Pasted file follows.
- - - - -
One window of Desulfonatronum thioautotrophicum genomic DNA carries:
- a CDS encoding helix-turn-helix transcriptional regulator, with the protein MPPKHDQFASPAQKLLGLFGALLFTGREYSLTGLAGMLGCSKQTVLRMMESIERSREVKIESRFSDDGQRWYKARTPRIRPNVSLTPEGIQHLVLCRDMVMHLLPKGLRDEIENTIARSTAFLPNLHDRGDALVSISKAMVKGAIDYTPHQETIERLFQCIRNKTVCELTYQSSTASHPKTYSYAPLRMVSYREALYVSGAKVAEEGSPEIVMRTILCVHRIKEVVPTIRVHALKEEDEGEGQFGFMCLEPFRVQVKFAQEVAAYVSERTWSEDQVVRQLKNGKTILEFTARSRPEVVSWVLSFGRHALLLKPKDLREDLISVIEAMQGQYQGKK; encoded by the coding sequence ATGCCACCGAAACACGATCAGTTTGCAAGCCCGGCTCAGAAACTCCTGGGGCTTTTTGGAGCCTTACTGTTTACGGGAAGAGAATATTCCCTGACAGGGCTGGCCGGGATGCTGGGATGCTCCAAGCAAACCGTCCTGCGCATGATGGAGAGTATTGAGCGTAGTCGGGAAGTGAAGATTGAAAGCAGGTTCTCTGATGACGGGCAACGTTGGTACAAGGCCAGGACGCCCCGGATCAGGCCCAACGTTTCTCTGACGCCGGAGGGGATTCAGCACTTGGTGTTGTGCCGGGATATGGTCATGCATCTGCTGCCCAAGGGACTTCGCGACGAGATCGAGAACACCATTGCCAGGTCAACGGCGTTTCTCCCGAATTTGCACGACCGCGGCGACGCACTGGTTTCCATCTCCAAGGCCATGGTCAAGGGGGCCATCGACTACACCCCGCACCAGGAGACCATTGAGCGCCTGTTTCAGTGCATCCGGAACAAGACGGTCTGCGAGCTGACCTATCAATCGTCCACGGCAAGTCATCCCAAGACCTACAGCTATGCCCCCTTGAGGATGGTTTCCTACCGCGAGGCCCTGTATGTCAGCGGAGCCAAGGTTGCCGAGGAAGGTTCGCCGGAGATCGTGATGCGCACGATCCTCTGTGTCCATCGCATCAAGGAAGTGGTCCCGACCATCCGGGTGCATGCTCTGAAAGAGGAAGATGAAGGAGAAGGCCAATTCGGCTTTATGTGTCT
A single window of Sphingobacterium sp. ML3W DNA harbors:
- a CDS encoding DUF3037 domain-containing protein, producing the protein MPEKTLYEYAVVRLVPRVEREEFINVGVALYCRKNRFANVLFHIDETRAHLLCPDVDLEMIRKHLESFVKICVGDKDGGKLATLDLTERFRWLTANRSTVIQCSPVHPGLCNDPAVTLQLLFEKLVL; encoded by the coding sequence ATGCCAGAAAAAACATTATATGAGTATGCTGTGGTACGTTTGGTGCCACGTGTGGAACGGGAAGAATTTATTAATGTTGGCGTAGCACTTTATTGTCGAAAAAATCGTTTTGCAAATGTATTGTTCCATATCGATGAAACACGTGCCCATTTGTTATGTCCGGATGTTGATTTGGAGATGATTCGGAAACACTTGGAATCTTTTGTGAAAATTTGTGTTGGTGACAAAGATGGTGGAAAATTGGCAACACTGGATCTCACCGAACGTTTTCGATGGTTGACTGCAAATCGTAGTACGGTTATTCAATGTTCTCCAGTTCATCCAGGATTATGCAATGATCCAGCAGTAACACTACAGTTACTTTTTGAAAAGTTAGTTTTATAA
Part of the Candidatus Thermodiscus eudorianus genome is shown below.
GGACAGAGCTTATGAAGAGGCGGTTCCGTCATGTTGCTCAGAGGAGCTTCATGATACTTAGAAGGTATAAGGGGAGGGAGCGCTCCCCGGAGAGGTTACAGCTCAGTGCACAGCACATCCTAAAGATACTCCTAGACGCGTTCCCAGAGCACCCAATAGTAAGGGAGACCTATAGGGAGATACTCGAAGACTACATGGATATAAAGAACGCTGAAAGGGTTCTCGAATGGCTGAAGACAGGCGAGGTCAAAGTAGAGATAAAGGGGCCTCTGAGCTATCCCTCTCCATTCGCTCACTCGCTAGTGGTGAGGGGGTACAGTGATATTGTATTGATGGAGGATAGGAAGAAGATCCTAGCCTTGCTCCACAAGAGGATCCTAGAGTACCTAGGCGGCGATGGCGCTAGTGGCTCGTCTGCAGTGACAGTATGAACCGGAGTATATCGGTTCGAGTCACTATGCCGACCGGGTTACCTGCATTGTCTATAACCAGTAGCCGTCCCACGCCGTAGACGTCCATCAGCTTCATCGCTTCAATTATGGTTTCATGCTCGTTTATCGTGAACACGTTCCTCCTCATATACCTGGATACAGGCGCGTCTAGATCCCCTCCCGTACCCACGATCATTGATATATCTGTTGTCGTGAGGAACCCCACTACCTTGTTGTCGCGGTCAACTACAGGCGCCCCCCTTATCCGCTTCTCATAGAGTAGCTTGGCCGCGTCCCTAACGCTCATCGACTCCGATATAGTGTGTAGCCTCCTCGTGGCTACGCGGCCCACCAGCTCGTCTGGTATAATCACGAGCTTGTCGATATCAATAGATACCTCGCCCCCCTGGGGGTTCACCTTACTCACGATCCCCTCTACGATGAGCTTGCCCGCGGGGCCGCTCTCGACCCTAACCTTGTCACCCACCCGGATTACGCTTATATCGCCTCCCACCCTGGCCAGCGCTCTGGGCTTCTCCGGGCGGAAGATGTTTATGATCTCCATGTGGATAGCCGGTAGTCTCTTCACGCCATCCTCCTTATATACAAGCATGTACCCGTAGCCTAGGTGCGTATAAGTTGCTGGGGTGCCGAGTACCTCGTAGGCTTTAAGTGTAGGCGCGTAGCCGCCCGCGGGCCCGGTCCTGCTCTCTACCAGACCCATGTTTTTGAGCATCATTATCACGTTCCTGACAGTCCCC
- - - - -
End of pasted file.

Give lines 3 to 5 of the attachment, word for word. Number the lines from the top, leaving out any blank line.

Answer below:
A single window of Sphingobacterium sp. ML3W DNA harbors:
- a CDS encoding DUF3037 domain-containing protein, producing the protein MPEKTLYEYAVVRLVPRVEREEFINVGVALYCRKNRFANVLFHIDETRAHLLCPDVDLEMIRKHLESFVKICVGDKDGGKLATLDLTERFRWLTANRSTVIQCSPVHPGLCNDPAVTLQLLFEKLVL; encoded by the coding sequence ATGCCAGAAAAAACATTATATGAGTATGCTGTGGTACGTTTGGTGCCACGTGTGGAACGGGAAGAATTTATTAATGTTGGCGTAGCACTTTATTGTCGAAAAAATCGTTTTGCAAATGTATTGTTCCATATCGATGAAACACGTGCCCATTTGTTATGTCCGGATGTTGATTTGGAGATGATTCGGAAACACTTGGAATCTTTTGTGAAAATTTGTGTTGGTGACAAAGATGGTGGAAAATTGGCAACACTGGATCTCACCGAACGTTTTCGATGGTTGACTGCAAATCGTAGTACGGTTATTCAATGTTCTCCAGTTCATCCAGGATTATGCAATGATCCAGCAGTAACACTACAGTTACTTTTTGAAAAGTTAGTTTTATAA
Part of the Candidatus Thermodiscus eudorianus genome is shown below.